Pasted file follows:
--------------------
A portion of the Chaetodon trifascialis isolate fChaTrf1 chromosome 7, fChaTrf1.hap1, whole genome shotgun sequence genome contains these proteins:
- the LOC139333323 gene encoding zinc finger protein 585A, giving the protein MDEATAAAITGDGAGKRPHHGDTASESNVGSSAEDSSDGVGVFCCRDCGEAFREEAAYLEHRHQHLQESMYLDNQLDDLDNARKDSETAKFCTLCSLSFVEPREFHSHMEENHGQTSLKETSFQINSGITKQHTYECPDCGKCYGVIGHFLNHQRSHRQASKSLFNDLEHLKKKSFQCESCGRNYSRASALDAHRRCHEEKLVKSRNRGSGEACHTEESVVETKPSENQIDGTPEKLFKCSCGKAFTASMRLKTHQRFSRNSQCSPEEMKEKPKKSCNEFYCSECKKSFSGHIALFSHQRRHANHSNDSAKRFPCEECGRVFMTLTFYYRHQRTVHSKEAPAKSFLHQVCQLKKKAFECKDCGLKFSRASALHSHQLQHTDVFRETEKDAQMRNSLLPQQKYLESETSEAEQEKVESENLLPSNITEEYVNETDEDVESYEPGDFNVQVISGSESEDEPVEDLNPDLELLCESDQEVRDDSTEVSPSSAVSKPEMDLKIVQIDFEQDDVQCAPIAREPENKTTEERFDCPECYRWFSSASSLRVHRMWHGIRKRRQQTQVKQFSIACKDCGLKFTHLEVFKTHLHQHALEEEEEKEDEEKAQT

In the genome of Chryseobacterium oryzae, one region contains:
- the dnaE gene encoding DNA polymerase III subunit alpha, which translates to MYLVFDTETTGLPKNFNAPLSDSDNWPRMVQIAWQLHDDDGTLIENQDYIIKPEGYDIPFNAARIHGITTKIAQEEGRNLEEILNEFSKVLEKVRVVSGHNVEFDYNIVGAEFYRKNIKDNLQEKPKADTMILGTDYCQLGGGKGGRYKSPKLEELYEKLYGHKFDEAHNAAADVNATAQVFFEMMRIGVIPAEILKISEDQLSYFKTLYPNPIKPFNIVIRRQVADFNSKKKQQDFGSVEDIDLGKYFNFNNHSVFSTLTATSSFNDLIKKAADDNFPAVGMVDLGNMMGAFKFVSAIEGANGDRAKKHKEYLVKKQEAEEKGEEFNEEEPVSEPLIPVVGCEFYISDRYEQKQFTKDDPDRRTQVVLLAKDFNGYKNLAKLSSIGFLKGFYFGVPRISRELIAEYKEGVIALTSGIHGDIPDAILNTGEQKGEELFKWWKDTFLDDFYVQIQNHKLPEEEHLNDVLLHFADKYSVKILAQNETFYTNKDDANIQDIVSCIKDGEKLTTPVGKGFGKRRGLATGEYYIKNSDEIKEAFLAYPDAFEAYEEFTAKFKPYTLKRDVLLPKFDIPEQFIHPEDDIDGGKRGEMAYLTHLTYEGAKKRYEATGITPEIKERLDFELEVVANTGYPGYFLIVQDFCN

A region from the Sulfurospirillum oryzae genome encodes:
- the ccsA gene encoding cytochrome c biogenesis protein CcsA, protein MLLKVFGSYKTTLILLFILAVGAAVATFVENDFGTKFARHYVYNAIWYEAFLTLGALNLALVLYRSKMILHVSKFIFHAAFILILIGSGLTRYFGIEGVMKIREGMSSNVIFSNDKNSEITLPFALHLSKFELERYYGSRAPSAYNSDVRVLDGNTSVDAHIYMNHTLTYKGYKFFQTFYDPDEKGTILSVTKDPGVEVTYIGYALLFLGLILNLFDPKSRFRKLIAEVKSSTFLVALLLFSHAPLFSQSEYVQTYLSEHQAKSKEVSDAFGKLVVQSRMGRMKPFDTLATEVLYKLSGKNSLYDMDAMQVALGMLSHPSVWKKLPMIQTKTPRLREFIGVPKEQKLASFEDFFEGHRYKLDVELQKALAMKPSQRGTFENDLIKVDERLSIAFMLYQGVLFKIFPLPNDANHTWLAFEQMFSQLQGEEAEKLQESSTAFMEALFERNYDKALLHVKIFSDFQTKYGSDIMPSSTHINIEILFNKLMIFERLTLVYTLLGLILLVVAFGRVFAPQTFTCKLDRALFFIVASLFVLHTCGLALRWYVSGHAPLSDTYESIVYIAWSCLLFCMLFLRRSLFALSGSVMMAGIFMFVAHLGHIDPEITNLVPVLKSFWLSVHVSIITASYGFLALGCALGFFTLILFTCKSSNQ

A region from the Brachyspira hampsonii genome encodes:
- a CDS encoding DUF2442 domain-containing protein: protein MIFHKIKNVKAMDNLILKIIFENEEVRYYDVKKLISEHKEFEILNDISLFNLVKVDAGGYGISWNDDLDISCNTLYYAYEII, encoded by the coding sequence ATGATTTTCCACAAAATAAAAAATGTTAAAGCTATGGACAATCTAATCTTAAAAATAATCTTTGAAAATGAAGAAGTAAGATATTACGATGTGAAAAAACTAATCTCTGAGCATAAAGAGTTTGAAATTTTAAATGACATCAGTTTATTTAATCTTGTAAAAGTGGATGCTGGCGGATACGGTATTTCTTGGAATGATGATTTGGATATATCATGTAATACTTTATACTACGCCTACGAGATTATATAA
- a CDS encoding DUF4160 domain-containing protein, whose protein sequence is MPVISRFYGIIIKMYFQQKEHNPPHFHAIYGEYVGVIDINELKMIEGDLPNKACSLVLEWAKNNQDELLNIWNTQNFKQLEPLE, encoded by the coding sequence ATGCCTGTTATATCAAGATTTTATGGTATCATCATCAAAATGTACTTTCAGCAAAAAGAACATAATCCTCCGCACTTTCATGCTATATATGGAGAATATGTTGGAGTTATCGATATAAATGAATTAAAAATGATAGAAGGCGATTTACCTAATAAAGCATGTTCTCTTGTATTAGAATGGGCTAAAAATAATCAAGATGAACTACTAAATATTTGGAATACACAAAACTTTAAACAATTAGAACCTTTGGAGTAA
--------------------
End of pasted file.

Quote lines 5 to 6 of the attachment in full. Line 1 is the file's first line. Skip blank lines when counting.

A region from the Sulfurospirillum oryzae genome encodes:
- the ccsA gene encoding cytochrome c biogenesis protein CcsA, protein MLLKVFGSYKTTLILLFILAVGAAVATFVENDFGTKFARHYVYNAIWYEAFLTLGALNLALVLYRSKMILHVSKFIFHAAFILILIGSGLTRYFGIEGVMKIREGMSSNVIFSNDKNSEITLPFALHLSKFELERYYGSRAPSAYNSDVRVLDGNTSVDAHIYMNHTLTYKGYKFFQTFYDPDEKGTILSVTKDPGVEVTYIGYALLFLGLILNLFDPKSRFRKLIAEVKSSTFLVALLLFSHAPLFSQSEYVQTYLSEHQAKSKEVSDAFGKLVVQSRMGRMKPFDTLATEVLYKLSGKNSLYDMDAMQVALGMLSHPSVWKKLPMIQTKTPRLREFIGVPKEQKLASFEDFFEGHRYKLDVELQKALAMKPSQRGTFENDLIKVDERLSIAFMLYQGVLFKIFPLPNDANHTWLAFEQMFSQLQGEEAEKLQESSTAFMEALFERNYDKALLHVKIFSDFQTKYGSDIMPSSTHINIEILFNKLMIFERLTLVYTLLGLILLVVAFGRVFAPQTFTCKLDRALFFIVASLFVLHTCGLALRWYVSGHAPLSDTYESIVYIAWSCLLFCMLFLRRSLFALSGSVMMAGIFMFVAHLGHIDPEITNLVPVLKSFWLSVHVSIITASYGFLALGCALGFFTLILFTCKSSNQ